This article originated from HowToWatchSports.com
My little boy turns six months old today. It’s been the wildest—and best—ride of my life. He’s got his mom’s blue eyes and my hair that won’t lie down, and when I get home from work he beams like he’s won the lottery.
Hands down, best thing I’ve ever done.
In the pursuit of being a good father I’ve read a lot about parenting styles, and everyone compares fatherhood to something else. Is a father a friend? I suppose so. Is he a teacher? Yeah, at times.
But looking back over my own childhood, my dad was a coach. And I think that’s the most appropriate metaphor for fatherhood.
Most coaches were once players, just as every dad was once a son. A coach can thus speak from experience; he knows exactly what his players are going up against, because he’s been in their shoes before.
His new position on the sideline also affords him the valuable big-picture perspective of watching the action unfold from a distance.
Every coach, thus, has a playbook. He knows there are certain looks that his team is going to see every week, and he’s constructed ways for them to come out on top every time.
More importantly, each coach has also taught fundamentals. It’s these tools that allow each player to make their own decisions, when they inevitably find themselves in a situation not found in any playbook.
But at some point, the players must go out on the field.
This is when the winners are separated from the losers—not in training camp, not in practice, but in the game. And while the players wage battle, the coach can mostly only do one thing.
Watch. And hope he taught them enough.
It’s the same for dads. Every child inevitably goes to school, leaves the house, and goes outside of his parents’ protecting, guiding hands.
When that happens, should a dad be just a friend?
My own dad and I went to ballgames, shot baskets in the front yard, and did things that friends do. But a father has to do the hard things that a friend doesn’t: He disciplines, he protects, he calls you out when necessary.
A father that is a friend first probably isn’t giving his children the tough love they need sometimes. Those were some of my most formative moments.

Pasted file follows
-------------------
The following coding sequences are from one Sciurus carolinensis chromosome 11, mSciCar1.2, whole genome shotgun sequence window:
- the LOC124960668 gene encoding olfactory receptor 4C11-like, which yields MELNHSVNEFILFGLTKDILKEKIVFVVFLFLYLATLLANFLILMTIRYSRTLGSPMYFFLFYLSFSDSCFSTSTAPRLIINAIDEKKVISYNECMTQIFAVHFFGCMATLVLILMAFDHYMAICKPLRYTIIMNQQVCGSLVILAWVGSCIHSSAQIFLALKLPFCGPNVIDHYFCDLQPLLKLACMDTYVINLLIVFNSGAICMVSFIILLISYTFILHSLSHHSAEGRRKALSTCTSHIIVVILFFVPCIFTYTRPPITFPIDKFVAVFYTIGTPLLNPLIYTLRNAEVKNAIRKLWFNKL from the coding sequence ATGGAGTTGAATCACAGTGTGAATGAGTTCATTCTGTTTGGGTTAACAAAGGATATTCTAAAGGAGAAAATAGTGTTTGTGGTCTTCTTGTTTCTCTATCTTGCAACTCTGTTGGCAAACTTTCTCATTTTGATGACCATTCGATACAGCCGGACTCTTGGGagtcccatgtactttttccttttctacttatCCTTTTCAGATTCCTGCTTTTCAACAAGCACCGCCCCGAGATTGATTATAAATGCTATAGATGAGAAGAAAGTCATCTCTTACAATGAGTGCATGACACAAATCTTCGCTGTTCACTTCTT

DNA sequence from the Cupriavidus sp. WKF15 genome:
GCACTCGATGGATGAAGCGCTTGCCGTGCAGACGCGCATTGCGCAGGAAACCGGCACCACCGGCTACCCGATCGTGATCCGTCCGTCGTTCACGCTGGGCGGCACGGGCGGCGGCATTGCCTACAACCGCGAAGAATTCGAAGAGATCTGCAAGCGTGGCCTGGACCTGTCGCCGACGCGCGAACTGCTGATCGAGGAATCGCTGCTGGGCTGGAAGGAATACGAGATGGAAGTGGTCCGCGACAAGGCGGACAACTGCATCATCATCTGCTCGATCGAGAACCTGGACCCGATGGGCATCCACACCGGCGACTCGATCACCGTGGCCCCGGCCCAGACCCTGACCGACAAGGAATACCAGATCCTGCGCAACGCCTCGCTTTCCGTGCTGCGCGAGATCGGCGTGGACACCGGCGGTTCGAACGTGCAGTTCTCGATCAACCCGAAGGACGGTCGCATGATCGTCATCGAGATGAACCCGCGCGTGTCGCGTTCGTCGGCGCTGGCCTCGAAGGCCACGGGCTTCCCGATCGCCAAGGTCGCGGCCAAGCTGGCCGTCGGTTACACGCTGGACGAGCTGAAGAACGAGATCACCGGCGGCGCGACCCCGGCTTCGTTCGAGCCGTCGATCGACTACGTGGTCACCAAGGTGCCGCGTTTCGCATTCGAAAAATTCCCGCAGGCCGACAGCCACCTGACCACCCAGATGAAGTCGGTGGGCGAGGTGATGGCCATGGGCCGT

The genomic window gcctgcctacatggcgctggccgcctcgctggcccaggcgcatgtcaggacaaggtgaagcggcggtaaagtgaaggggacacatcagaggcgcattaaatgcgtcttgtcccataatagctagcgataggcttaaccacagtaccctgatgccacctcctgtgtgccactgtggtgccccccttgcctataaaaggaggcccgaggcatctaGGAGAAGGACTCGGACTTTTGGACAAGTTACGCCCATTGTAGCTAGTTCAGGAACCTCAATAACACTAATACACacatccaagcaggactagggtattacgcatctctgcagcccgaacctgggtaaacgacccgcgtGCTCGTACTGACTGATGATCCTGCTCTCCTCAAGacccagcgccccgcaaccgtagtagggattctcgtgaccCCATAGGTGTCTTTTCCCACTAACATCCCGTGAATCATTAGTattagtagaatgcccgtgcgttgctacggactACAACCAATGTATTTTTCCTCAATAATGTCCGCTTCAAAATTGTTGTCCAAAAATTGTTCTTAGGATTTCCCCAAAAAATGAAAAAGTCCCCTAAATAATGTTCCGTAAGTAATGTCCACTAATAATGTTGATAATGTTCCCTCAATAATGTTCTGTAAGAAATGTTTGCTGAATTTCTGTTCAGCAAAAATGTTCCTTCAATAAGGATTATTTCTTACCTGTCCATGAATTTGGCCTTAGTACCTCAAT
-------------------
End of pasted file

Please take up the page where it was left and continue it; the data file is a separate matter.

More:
How about a teacher?
My dad was also a good teacher, but that’s not enough either. The idea of a teacher-father suggests to me a hands-off approach, a teaching of theory without practical application. While I learned a lot from my father—who is, incidentally, a teacher by profession—he’s always been much more involved with the non-academic aspects of my life than any teacher ever would be.
But a coach...
Like a coach, a dad has played the game before. He’s assembled his playbook, and taught everything he can. And then when it’s game time, he’ll send his “players” out into the action—still trying to encourage and direct, but knowing that now it’s in their hands to do what he has taught them.
I’m seriously not looking forward to the day my little boy puts on a tiny backpack and heads out to start first grade. I can see myself shouting from the sidelines, at times unheard over the noise of the game, wishing I could sometimes go out there and just do things for him. But a dad, like a coach, stays on the sidelines.
While athletes face blitzes, the pick-and-roll, and knuckleballers, kids are up against peer pressure, drugs, sex, and pornography on the Internet. And if I’m a good dad, I’ll have taught him what play to run when he sees these things coming.
My coaching career is only just beginning. My lone player is now only going up against the likes of teething and toys that fall out of reach. But every time he smiles that big smile that has exactly two teeth in it, I understand why coaches do what they do.
I love this game.